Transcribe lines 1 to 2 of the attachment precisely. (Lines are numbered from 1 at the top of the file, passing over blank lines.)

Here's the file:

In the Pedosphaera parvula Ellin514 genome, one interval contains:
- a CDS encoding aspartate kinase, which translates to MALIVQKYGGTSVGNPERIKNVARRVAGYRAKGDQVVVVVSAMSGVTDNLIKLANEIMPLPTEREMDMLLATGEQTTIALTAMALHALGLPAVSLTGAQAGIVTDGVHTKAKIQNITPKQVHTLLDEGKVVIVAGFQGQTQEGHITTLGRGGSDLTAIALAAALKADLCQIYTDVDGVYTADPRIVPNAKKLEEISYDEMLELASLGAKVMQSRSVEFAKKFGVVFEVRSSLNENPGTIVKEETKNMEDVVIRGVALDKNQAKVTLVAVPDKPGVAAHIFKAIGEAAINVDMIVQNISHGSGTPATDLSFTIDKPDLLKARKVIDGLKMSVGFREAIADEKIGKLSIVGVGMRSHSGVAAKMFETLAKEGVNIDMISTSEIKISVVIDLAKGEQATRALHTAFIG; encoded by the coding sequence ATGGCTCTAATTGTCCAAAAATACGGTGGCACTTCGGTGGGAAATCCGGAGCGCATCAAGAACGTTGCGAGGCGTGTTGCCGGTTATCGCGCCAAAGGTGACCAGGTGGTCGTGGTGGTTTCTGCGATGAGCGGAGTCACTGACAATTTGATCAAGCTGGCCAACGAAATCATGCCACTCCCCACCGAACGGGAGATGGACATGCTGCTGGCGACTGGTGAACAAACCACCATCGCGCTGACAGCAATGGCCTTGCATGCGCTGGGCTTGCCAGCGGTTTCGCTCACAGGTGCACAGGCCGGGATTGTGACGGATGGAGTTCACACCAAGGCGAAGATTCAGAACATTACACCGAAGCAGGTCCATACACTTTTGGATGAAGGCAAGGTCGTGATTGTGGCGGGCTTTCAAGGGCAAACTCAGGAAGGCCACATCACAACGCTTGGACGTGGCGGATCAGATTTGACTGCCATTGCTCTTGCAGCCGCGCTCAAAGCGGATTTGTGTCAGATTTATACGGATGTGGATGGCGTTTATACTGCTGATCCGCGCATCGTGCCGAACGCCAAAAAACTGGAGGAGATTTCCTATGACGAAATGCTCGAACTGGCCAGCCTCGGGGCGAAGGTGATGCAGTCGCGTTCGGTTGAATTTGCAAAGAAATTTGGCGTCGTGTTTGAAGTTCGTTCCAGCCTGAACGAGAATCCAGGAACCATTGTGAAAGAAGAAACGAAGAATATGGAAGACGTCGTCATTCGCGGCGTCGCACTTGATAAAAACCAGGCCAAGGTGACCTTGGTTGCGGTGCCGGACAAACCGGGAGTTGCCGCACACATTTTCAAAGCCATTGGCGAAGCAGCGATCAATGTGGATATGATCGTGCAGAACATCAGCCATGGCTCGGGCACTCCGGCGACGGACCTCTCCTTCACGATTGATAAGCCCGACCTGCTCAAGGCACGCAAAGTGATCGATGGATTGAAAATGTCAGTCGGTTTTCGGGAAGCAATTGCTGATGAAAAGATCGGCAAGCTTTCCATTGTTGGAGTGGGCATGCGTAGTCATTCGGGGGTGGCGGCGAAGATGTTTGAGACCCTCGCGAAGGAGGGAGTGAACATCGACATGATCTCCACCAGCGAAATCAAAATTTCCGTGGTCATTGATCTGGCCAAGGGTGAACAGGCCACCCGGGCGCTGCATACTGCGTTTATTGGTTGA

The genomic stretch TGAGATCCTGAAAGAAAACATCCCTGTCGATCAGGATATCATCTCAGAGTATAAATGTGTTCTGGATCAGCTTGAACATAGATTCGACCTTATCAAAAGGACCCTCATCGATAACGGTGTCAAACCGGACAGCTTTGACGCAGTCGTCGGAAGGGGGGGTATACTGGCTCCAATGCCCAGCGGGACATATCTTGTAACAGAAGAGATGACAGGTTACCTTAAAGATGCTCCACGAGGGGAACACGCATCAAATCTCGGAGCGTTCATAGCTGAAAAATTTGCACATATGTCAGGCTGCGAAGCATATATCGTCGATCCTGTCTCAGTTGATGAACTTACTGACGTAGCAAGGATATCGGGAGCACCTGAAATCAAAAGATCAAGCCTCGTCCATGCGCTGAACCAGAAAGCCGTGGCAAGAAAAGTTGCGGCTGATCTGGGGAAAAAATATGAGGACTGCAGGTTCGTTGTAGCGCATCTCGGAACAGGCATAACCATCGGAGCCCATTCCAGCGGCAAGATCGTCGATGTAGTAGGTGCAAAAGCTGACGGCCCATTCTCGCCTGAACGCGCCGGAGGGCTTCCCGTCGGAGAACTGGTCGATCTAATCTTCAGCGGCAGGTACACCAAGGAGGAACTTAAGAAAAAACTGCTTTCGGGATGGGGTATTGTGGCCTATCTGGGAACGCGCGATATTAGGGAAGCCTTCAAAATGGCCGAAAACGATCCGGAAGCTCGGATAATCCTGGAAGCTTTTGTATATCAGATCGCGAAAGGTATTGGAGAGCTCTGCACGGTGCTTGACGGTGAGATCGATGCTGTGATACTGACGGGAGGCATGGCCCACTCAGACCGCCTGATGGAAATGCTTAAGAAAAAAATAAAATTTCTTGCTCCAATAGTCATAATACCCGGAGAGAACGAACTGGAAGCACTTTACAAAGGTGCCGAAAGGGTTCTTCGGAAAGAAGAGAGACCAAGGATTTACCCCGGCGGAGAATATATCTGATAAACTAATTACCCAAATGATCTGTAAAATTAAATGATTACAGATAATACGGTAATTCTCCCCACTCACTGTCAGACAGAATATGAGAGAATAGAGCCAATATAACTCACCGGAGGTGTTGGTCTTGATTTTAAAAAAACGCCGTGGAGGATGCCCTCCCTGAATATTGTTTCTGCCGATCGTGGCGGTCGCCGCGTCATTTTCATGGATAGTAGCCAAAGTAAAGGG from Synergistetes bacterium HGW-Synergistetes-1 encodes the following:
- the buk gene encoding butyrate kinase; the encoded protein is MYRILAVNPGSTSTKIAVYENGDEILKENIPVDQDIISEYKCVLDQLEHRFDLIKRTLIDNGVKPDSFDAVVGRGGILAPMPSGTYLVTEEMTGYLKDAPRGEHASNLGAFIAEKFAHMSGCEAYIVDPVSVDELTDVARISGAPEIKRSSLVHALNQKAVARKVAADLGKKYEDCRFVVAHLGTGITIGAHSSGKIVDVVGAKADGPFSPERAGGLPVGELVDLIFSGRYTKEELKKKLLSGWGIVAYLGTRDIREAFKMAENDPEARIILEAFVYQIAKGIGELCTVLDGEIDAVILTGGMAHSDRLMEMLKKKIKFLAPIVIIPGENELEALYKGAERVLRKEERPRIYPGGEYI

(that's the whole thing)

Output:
In the Pedosphaera parvula Ellin514 genome, one interval contains:
- a CDS encoding aspartate kinase, which translates to MALIVQKYGGTSVGNPERIKNVARRVAGYRAKGDQVVVVVSAMSGVTDNLIKLANEIMPLPTEREMDMLLATGEQTTIALTAMALHALGLPAVSLTGAQAGIVTDGVHTKAKIQNITPKQVHTLLDEGKVVIVAGFQGQTQEGHITTLGRGGSDLTAIALAAALKADLCQIYTDVDGVYTADPRIVPNAKKLEEISYDEMLELASLGAKVMQSRSVEFAKKFGVVFEVRSSLNENPGTIVKEETKNMEDVVIRGVALDKNQAKVTLVAVPDKPGVAAHIFKAIGEAAINVDMIVQNISHGSGTPATDLSFTIDKPDLLKARKVIDGLKMSVGFREAIADEKIGKLSIVGVGMRSHSGVAAKMFETLAKEGVNIDMISTSEIKISVVIDLAKGEQATRALHTAFIG; encoded by the coding sequence ATGGCTCTAATTGTCCAAAAATACGGTGGCACTTCGGTGGGAAATCCGGAGCGCATCAAGAACGTTGCGAGGCGTGTTGCCGGTTATCGCGCCAAAGGTGACCAGGTGGTCGTGGTGGTTTCTGCGATGAGCGGAGTCACTGACAATTTGATCAAGCTGGCCAACGAAATCATGCCACTCCCCACCGAACGGGAGATGGACATGCTGCTGGCGACTGGTGAACAAACCACCATCGCGCTGACAGCAATGGCCTTGCATGCGCTGGGCTTGCCAGCGGTTTCGCTCACAGGTGCACAGGCCGGGATTGTGACGGATGGAGTTCACACCAAGGCGAAGATTCAGAACATTACACCGAAGCAGGTCCATACACTTTTGGATGAAGGCAAGGTCGTGATTGTGGCGGGCTTTCAAGGGCAAACTCAGGAAGGCCACATCACAACGCTTGGACGTGGCGGATCAGATTTGACTGCCATTGCTCTTGCAGCCGCGCTCAAAGCGGATTTGTGTCAGATTTATACGGATGTGGATGGCGTTTATACTGCTGATCCGCGCATCGTGCCGAACGCCAAAAAACTGGAGGAGATTTCCTATGACGAAATGCTCGAACTGGCCAGCCTCGGGGCGAAGGTGATGCAGTCGCGTTCGGTTGAATTTGCAAAGAAATTTGGCGTCGTGTTTGAAGTTCGTTCCAGCCTGAACGAGAATCCAGGAACCATTGTGAAAGAAGAAACGAAGAATATGGAAGACGTCGTCATTCGCGGCGTCGCACTTGATAAAAACCAGGCCAAGGTGACCTTGGTTGCGGTGCCGGACAAACCGGGAGTTGCCGCACACATTTTCAAAGCCATTGGCGAAGCAGCGATCAATGTGGATATGATCGTGCAGAACATCAGCCATGGCTCGGGCACTCCGGCGACGGACCTCTCCTTCACGATTGATAAGCCCGACCTGCTCAAGGCACGCAAAGTGATCGATGGATTGAAAATGTCAGTCGGTTTTCGGGAAGCAATTGCTGATGAAAAGATCGGCAAGCTTTCCATTGTTGGAGTGGGCATGCGTAGTCATTCGGGGGTGGCGGCGAAGATGTTTGAGACCCTCGCGAAGGAGGGAGTGAACATCGACATGATCTCCACCAGCGAAATCAAAATTTCCGTGGTCATTGATCTGGCCAAGGGTGAACAGGCCACCCGGGCGCTGCATACTGCGTTTATTGGTTGA